Volume 16 Number 78
                       Produced: Wed Nov 23 20:34:31 1994

Subjects Discussed In This Issue: 

         [Andrew Greene]
Converts to Judaism
         [Bill Page]
Esau, Yaakov, "the" blessing
         [Steven Friedell]
Kashering a Diswasher
         [Moshe Hacker]
Kashrus Issue
         [David Steinberg]
Non-Sexual Touching
         [Jeffrey Woolf]
Rambam's medical knowledge
         [Yaacov Haber]
Sources for Age of Earth
         [Moishe Kimelman]
The Flood, Mesorah and Non-Literal Interpretations
         [David Charlap]
To mourn or not to mourn
         [Stephen Phillips]
Work on Shabbat
         [Bernard Horowitz]


From: <Andrew_Marc_Greene@...> (Andrew Greene)
Date: Wed, 23 Nov 1994 10:48 -0400
Subject: Re: B'rachot

I'd like to thank Zvi Weiss for responding promptly to my original
posting. I have a few questions about his reply, which I hope he
won't mind my asking in the public forum.

First, though, I'd like to clarify something that may have gotten
lost in the length of my original article. I am not *personally*
considering adopting the changes I described. I am asking what my
response should be when I hear *others* reciting modified b'rachot.

Zvi Weiss writes:

> The Gemara in several places (mostly in Masechet B'rachot) uses the
> terminology "Kol Hameshaneh .... Aino ela To'eh" -- Whoever changes from
> the form that the Sages instituted for B'rachot is only mistaken.

Does "is only mistaken" mean "is only mistaken, but not wicked" or does it 
mean "is only mistaken, and not effective"?

> The structure of the B'racha is very precise and substituting the
> designation of Yud-Heh for the Shem Adnus ("Ado....") would appear to
> invalidate the b'racha as the meaning is now changed ...  Has the person
> who originally posted this checked in the Shulchan Aruch re the general
> Halachot of B'rachot?

Since sending the original message I have found (in the ArtScroll
Guide to Brachot, quoting Rambam) that any of the seven Names are
acceptable after the fact. (I.e., if one accidentally used one of the
other six instead, the bracha was still valid.)

> Finlly, the requirement for "orginality" in Tefilla does not necessarily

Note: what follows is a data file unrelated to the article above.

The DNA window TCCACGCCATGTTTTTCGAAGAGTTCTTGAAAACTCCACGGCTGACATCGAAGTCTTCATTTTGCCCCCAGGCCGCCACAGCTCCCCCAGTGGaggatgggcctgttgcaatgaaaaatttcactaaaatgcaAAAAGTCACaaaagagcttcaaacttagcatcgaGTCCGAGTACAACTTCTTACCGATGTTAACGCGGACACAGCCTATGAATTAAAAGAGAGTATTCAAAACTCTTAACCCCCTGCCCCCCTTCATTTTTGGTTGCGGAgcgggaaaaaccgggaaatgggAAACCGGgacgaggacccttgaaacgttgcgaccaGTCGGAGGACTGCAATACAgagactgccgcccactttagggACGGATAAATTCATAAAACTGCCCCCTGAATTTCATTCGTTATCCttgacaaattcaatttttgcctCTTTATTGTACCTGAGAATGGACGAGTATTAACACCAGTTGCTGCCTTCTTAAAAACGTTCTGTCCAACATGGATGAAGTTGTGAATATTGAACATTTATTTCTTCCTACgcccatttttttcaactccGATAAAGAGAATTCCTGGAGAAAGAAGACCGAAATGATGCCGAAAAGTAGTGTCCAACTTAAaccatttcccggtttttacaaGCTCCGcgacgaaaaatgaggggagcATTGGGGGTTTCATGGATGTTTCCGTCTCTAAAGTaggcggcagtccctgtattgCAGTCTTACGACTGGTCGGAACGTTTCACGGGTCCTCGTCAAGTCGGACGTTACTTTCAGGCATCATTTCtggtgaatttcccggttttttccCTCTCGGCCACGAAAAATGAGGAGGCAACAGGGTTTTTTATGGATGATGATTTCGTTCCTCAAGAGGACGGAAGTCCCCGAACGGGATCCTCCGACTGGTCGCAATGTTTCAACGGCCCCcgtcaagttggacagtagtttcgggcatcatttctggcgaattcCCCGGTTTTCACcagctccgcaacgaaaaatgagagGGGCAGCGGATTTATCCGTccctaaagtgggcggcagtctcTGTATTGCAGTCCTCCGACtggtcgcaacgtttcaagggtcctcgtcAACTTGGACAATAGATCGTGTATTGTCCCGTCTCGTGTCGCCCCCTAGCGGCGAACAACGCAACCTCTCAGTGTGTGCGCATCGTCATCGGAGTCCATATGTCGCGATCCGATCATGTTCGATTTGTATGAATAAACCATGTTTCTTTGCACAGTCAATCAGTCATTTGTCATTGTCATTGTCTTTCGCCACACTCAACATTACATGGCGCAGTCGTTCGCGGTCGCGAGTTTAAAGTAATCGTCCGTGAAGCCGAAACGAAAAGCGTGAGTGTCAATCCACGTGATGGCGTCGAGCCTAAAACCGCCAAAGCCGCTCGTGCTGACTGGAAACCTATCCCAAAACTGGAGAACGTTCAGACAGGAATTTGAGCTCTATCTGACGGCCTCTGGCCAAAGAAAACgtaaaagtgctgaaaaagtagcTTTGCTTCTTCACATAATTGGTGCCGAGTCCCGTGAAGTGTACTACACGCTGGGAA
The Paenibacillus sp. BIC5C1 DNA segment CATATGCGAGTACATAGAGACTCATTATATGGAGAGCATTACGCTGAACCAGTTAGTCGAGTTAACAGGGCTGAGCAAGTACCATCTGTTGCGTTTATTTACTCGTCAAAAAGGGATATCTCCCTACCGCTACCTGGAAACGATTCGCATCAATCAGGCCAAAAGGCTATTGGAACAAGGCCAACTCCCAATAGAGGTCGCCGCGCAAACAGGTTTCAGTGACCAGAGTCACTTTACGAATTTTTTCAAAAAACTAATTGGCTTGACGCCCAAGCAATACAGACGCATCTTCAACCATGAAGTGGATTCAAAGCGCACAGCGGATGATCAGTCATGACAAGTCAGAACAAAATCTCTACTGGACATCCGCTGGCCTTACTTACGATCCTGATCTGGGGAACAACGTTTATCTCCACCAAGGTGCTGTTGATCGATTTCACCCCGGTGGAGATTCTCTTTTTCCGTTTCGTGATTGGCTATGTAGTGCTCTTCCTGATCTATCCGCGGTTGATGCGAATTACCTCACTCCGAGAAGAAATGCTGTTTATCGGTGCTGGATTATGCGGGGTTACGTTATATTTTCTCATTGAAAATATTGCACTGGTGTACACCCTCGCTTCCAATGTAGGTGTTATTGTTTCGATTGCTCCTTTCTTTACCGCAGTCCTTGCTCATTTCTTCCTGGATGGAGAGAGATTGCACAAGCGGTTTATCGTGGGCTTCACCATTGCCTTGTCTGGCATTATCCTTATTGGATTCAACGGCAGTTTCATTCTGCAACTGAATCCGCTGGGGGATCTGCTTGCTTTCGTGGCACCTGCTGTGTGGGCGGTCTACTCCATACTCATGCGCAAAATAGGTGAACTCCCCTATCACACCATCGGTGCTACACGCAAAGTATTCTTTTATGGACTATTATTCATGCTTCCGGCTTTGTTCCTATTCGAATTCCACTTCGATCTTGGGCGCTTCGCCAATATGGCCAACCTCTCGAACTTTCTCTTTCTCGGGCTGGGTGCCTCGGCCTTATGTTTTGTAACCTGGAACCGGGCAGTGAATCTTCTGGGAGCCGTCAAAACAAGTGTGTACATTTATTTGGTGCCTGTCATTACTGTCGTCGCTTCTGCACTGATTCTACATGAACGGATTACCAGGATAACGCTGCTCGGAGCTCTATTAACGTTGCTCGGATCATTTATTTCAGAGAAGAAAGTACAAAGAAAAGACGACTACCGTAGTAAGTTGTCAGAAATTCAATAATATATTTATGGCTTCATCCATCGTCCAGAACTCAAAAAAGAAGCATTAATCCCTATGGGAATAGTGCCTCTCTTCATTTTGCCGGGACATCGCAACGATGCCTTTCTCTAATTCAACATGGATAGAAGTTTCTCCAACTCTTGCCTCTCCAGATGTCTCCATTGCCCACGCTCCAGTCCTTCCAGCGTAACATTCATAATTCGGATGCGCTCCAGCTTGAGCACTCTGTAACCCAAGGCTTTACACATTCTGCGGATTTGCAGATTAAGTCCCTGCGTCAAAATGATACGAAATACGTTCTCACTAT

> mean to revise the text.  Normally, this is interpreted in terms of (a)
> not approaching Tefilla as a "chore" and (b) adding a specific request
> to Tefilla.  If the post-er feels that the notion of "orginality" refers
> to actual revision of the B'rachot, sources to support this should
> probably be cited explicitly.

As I reiterated above, I'm *not* comfortable with these revisions; the
reason I posted my initial query was partly to find out if anyone could
offer sources to justify or refute the changes that I'm hearing others
make. If *any* m-j'ers can cite a source that explicitly supports changing
b'rachot, I'd love to hear from them.

Thanks again,


From: Bill Page <page@...>
Date: Wed, 23 Nov 1994 13:02:53 +0600 (CST)
Subject: Converts to Judaism

Cheryl Hall observes correctly that, although halakhah requires that
prospective converts be discouraged, it's not the role of an individual
Jew to do the discouraging.  The conversion process assures compliance
with halakhah, including an assessment of the convert's sincerity. 
Nevertheless, I think one should point out the following paradox facing all
prospective converts:  You're "better off" as a righteous gentile than as an
observant Jew, because you need only obey the Noachide laws to secure a
place in the world to come.  But to the observant Jew, the rewards of
fulfilling the mitzvot are immeasurable.  
  I would analogize the choice to becoming a parent.  To the nonparent, the
thought of having children is daunting because of the attendant expense and
loss freedom.  But most parents find the rewards far outweigh the costs,
because their values and priorities are utterly transformed.
--Bill Page  


From: Steven Friedell <friedell@...>
Date: Wed, 23 Nov 94 9:31:42 EST